Environmental Citizen Science Project launches in Andover


Residents of Andover and the surrounding areas are being asked to contribute to the Nature in Harmony: Citizen Science project following a successful year of wildlife surveying in 2021.

Developed by local environmental charity, Andover Trees United, the Nature In Harmony: Citizen Science project, which launches its second year of wildlife surveying on 1st May, will work with ordinary people, of all ages, to investigate the distribution of animal and plant species across Harmony Woods in Andover. 

Citizen science is a branch of scientific research conducted by non-scientists; by enrolling the help of volunteers into scientific research the capacity of the scientific community is improved and the public’s understanding of the science is increased.

Nature In Harmony: Citizen Science has two goals: Firstly, to enhance current scientific understanding of the 44 acres of new woodland, located between Augusta Park and close to Enham Alamein. Secondly, to give individuals who take part the opportunity to take action in their own community and improve their understanding of ecology and conservation.

The charity is looking for 12 members of the community for a minimum of 2 half-days each to act as recording assistants in our regular wildlife surveys. No experience is required as training will be given in field survey techniques and species identification by the project ecologist. All equipment needed for the survey will also be provided onsite. Surveys will be carried out primarily on weekday mornings, however, weekend sessions can be arranged for those who have other commitments during the week.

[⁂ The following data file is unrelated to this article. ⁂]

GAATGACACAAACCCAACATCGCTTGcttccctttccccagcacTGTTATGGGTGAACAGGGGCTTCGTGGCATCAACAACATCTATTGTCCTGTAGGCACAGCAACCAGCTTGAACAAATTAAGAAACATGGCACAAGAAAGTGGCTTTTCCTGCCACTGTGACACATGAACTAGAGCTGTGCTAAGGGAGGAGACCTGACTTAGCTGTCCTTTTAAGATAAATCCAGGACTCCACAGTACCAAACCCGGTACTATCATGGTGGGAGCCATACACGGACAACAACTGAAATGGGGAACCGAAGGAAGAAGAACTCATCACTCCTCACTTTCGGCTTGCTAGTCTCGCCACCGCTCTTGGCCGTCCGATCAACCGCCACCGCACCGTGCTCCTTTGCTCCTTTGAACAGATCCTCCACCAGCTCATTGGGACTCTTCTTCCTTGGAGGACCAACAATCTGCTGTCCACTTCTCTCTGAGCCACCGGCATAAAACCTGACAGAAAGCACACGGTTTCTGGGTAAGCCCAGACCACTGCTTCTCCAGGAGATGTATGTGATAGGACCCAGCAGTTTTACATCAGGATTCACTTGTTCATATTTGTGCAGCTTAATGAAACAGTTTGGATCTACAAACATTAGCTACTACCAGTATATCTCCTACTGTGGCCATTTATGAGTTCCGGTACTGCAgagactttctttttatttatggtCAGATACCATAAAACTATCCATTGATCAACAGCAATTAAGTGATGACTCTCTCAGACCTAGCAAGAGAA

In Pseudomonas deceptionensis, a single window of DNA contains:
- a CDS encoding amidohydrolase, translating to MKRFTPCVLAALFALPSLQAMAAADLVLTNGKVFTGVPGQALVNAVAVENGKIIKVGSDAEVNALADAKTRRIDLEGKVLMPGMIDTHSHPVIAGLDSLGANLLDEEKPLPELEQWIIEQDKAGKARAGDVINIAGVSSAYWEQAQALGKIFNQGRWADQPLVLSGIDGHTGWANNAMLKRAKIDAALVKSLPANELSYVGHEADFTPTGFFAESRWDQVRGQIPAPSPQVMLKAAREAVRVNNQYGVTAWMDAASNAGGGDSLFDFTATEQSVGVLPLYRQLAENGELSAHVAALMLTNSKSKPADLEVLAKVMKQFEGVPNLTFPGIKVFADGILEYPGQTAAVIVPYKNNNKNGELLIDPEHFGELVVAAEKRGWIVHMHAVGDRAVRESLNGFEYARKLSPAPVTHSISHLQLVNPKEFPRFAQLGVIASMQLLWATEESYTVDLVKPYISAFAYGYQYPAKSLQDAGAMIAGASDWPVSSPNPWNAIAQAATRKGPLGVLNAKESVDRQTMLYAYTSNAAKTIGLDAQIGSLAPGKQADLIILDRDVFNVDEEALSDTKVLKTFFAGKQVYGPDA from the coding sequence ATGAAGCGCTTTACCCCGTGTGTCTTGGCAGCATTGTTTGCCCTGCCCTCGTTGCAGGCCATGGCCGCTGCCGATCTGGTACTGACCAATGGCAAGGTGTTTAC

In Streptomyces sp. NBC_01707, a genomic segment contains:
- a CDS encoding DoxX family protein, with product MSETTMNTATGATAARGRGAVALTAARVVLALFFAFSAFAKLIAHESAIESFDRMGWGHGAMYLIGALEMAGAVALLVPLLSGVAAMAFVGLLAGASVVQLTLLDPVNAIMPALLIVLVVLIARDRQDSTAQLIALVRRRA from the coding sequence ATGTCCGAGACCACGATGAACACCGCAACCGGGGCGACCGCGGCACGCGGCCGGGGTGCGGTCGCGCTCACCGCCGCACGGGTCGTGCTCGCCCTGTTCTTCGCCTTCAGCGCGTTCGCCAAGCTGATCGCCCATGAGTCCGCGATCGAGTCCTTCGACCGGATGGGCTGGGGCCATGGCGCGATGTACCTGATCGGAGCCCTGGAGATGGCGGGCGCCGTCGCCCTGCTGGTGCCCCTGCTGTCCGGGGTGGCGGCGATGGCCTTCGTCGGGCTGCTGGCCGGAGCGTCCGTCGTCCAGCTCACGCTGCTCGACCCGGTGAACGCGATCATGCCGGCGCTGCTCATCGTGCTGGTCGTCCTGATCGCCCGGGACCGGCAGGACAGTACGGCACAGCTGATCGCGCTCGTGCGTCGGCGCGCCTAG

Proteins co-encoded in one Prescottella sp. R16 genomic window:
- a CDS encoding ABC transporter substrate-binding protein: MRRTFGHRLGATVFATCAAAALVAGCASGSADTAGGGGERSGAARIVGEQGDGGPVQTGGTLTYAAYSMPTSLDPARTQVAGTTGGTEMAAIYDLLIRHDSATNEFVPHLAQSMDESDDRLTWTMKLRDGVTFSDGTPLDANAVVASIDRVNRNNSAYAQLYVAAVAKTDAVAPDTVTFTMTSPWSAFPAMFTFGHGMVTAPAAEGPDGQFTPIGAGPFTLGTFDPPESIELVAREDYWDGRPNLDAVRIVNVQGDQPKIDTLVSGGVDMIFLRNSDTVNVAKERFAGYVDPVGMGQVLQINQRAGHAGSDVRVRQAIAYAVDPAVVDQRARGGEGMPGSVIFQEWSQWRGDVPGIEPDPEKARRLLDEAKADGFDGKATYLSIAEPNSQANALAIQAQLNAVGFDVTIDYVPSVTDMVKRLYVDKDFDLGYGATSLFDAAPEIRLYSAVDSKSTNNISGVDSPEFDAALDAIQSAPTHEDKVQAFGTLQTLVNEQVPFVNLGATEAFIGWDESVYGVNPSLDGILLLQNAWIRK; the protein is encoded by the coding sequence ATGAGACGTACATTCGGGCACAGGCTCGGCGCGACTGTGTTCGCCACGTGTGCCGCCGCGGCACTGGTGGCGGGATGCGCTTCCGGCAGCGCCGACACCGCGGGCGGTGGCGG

Over the next year Andover Trees will also be running an exciting programme of events to complement the scientific research activity. Open to all, the events will include a Bioblitz on May 28th, 10x woodworking workshops throughout summer, and a concert on July 16th.

Wendy Davis, founder of Andover Trees United, said “ We are very excited for Megan to take on our annual citizen science programme and develop it further as it enters its second year. Assisting in these simple but important surveys is a lovely way to spend a few hours, you can enjoy the peace and tranquility of Harmony Woods, practice your flower and bug ID skills in a relaxed environment and help conserve your local wild spaces.” 

Referring to the charity’s reliance on a range of supporters for the work it carries out, she also added, “we are indebted to a generous benefactor who has made this ecology internship possible.”

For more information on how to get involved please visit www.andovertrees.org.uk/nature-in-harmony or contact megan.broughton@andovertrees.org.uk

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